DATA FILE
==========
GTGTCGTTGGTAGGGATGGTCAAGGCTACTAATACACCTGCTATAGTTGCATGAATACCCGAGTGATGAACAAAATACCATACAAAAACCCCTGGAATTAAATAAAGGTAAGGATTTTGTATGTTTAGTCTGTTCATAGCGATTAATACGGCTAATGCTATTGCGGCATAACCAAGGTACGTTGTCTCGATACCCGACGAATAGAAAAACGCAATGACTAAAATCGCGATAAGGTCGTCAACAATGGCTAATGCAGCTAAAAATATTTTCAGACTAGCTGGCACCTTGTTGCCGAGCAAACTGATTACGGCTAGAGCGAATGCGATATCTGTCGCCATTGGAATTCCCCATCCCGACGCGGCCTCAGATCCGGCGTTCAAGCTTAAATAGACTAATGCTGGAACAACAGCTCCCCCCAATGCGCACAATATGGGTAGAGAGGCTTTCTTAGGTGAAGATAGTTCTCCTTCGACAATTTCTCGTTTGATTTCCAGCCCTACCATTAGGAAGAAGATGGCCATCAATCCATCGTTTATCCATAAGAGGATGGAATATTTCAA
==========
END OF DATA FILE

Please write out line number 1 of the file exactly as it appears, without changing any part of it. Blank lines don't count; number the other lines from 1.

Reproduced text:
GTGTCGTTGGTAGGGATGGTCAAGGCTACTAATACACCTGCTATAGTTGCATGAATACCCGAGTGATGAACAAAATACCATACAAAAACCCCTGGAATTAAATAAAGGTAAGGATTTTGTATGTTTAGTCTGTTCATAGCGATTAATACGGCTAATGCTATTGCGGCATAACCAAGGTACGTTGTCTCGATACCCGACGAATAGAAAAACGCAATGACTAAAATCGCGATAAGGTCGTCAACAATGGCTAATGCAGCTAAAAATATTTTCAGACTAGCTGGCACCTTGTTGCCGAGCAAACTGATTACGGCTAGAGCGAATGCGATATCTGTCGCCATTGGAATTCCCCATCCCGACGCGGCCTCAGATCCGGCGTTCAAGCTTAAATAGACTAATGCTGGAACAACAGCTCCCCCCAATGCGCACAATATGGGTAGAGAGGCTTTCTTAGGTGAAGATAGTTCTCCTTCGACAATTTCTCGTTTGATTTCCAGCCCTACCATTAGGAAGAAGATGGCCATCAATCCATCGTTTATCCATAAGAGGATGGAATATTTCAA